China never really wanted outside influences inside its borders. European countries wanted to tap into the trade markets. So, after a series of wars and lopsided treaties Europe and the US were given access in China.
To protect their interests from pirates, bandits, and the government they began brown water naval operations on the Yangtze river.
The Great River
Patrolling the Yangtze
Gunboat Design and Developments
Life on the Gunboats
British and American Gunboats
One of the things I have always liked about the Osprey books is how they are written. This is another well written book. It details the early days of the river boat force and carries the reader up until the end of the riverboat force in 1949.
The book states the years 1900-49, but in reality the the river forces began in 1858 under Lord Palmerston. He is credited with the beginning of what became known as gunboat diplomacy. This actually took place in 1850 when Britain began to intervene in Greek affairs. So after the end of the Opium Wars this same concept was used in China.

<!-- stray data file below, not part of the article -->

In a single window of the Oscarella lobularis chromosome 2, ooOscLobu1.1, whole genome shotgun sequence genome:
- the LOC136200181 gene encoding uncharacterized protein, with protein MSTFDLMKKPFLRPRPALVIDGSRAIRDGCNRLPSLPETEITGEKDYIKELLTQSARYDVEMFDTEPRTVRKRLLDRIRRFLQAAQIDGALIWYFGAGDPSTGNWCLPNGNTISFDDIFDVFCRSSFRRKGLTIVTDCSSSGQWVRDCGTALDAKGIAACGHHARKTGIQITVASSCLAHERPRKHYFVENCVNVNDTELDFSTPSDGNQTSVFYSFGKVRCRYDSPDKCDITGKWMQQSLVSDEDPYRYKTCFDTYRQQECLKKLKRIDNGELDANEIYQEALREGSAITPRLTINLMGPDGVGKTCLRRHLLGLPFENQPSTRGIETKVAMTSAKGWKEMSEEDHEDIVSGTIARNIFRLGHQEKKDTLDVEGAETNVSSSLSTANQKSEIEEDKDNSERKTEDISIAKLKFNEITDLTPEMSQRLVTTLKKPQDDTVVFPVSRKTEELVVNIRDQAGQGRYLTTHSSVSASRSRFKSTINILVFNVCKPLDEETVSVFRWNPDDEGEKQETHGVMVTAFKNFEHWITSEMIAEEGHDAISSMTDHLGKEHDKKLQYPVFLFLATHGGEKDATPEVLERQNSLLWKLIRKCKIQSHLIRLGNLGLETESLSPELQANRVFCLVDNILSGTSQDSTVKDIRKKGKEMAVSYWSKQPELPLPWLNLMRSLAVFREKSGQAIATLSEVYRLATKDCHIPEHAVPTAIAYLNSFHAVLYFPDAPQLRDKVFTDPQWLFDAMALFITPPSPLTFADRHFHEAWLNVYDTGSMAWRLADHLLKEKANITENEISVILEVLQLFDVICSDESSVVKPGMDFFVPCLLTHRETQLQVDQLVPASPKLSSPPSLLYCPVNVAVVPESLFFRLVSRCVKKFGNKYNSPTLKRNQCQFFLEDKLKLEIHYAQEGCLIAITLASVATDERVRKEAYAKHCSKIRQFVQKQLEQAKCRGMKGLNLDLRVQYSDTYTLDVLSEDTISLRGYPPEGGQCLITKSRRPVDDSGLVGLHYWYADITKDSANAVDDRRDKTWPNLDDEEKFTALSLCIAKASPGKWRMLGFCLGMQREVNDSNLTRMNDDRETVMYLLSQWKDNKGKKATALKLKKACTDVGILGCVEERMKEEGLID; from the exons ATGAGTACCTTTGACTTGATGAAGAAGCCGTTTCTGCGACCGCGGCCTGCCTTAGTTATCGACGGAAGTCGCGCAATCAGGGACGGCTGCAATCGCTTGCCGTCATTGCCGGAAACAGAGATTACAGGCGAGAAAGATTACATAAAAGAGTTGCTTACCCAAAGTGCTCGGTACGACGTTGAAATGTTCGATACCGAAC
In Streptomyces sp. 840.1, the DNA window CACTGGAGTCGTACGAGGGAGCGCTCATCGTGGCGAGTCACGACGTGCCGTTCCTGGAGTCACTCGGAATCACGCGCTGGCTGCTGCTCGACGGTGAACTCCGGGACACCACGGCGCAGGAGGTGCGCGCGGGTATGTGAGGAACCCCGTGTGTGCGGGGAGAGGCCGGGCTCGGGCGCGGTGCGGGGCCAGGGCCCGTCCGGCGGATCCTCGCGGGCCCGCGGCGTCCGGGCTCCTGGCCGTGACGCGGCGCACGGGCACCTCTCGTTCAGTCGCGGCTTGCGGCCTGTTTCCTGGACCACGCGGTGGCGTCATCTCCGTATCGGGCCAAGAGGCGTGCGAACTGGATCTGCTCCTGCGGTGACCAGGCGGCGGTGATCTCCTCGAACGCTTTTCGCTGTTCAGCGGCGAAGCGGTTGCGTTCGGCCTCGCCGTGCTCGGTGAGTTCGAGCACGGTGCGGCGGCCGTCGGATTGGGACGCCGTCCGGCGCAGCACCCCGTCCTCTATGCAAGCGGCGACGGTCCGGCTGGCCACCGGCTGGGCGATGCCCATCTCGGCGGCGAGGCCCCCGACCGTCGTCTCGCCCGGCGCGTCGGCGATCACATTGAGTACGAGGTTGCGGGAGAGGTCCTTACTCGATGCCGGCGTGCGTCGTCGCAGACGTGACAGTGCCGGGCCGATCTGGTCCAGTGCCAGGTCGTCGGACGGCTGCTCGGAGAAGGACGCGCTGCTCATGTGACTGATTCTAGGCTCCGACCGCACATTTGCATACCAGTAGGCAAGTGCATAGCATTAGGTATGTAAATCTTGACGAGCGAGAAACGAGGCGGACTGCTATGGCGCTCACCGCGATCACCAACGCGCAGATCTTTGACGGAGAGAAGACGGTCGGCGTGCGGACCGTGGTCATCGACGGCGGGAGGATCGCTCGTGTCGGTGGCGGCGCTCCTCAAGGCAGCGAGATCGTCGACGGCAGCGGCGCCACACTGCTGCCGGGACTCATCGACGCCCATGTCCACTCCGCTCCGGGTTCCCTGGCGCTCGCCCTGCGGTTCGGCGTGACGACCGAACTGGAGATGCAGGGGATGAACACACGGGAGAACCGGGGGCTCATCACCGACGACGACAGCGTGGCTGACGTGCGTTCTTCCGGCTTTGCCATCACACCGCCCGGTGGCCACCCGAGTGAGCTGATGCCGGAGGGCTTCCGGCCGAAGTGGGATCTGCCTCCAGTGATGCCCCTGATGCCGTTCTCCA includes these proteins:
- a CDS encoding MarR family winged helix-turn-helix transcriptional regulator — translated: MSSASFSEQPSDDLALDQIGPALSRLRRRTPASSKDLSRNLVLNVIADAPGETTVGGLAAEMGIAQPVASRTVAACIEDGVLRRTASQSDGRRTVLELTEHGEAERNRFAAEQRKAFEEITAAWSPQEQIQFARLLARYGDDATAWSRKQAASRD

Small naval forces were utilized along the coasts and then eventually up into the Yangtze river. Over time the boats evolved into purpose built craft. World war II effectively ended the river boats service. Some smaller boats were pressed into service after the war. Their patrols lasted until 1949 and the Communist take over of China.
This book is written by Angus Konstam. He is author of over 30 titles for Osprey.
There are 40 small black and white photos in the book. Due to their age many are fuzzy, but will still provide decent reference for the subject.
You will also find 11 different color illustrations. These are done by veteran Osprey Illustrator Tony Bryan.
Even though there is a dearth of river boat kits at the moment you never know what is in the works. This is a nice book to get and hold onto. If for the only reason to expand your knowledge of this forgotten time in Brown water Naval history.
Thanks to Fred Boucher for the images. We both received a copy to review, I did the text, Fred did the images.
Highs: Very good inclusive book of a unique time in brown water naval history.Lows: None notedVerdict: Very nice reference for anyone wishing to build one of the many Yangtze River Boats.
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